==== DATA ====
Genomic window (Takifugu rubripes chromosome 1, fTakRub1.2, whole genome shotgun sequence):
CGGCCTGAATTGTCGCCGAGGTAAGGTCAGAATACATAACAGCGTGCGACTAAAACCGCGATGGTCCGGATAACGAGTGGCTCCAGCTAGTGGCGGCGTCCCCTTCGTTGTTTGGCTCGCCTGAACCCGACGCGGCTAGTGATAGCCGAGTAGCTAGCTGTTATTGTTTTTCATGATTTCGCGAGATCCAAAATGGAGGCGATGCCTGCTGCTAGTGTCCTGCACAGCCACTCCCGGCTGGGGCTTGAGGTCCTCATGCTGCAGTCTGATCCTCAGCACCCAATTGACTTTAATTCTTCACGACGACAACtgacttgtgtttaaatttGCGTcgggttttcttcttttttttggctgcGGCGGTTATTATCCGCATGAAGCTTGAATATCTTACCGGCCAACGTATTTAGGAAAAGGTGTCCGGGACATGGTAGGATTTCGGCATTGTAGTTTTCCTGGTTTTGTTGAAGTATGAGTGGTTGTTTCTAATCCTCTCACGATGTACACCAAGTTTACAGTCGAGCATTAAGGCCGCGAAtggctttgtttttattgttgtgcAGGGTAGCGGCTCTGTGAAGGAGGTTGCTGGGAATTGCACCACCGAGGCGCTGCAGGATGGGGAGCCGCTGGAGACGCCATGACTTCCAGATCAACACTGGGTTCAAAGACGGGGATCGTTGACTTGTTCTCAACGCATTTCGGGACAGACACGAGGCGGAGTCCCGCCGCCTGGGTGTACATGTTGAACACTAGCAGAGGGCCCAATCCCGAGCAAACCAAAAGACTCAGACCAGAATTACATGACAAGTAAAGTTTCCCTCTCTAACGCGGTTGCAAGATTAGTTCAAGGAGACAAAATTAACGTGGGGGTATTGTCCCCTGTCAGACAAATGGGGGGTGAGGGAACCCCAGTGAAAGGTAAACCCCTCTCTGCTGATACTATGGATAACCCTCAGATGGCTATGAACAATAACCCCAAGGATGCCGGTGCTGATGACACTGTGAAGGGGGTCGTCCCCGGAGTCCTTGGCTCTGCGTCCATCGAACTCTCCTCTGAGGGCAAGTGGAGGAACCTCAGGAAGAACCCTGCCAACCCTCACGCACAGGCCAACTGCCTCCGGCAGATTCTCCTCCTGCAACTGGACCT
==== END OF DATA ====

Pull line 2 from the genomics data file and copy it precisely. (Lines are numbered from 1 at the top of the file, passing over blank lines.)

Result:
CGGCCTGAATTGTCGCCGAGGTAAGGTCAGAATACATAACAGCGTGCGACTAAAACCGCGATGGTCCGGATAACGAGTGGCTCCAGCTAGTGGCGGCGTCCCCTTCGTTGTTTGGCTCGCCTGAACCCGACGCGGCTAGTGATAGCCGAGTAGCTAGCTGTTATTGTTTTTCATGATTTCGCGAGATCCAAAATGGAGGCGATGCCTGCTGCTAGTGTCCTGCACAGCCACTCCCGGCTGGGGCTTGAGGTCCTCATGCTGCAGTCTGATCCTCAGCACCCAATTGACTTTAATTCTTCACGACGACAACtgacttgtgtttaaatttGCGTcgggttttcttcttttttttggctgcGGCGGTTATTATCCGCATGAAGCTTGAATATCTTACCGGCCAACGTATTTAGGAAAAGGTGTCCGGGACATGGTAGGATTTCGGCATTGTAGTTTTCCTGGTTTTGTTGAAGTATGAGTGGTTGTTTCTAATCCTCTCACGATGTACACCAAGTTTACAGTCGAGCATTAAGGCCGCGAAtggctttgtttttattgttgtgcAGGGTAGCGGCTCTGTGAAGGAGGTTGCTGGGAATTGCACCACCGAGGCGCTGCAGGATGGGGAGCCGCTGGAGACGCCATGACTTCCAGATCAACACTGGGTTCAAAGACGGGGATCGTTGACTTGTTCTCAACGCATTTCGGGACAGACACGAGGCGGAGTCCCGCCGCCTGGGTGTACATGTTGAACACTAGCAGAGGGCCCAATCCCGAGCAAACCAAAAGACTCAGACCAGAATTACATGACAAGTAAAGTTTCCCTCTCTAACGCGGTTGCAAGATTAGTTCAAGGAGACAAAATTAACGTGGGGGTATTGTCCCCTGTCAGACAAATGGGGGGTGAGGGAACCCCAGTGAAAGGTAAACCCCTCTCTGCTGATACTATGGATAACCCTCAGATGGCTATGAACAATAACCCCAAGGATGCCGGTGCTGATGACACTGTGAAGGGGGTCGTCCCCGGAGTCCTTGGCTCTGCGTCCATCGAACTCTCCTCTGAGGGCAAGTGGAGGAACCTCAGGAAGAACCCTGCCAACCCTCACGCACAGGCCAACTGCCTCCGGCAGATTCTCCTCCTGCAACTGGACCT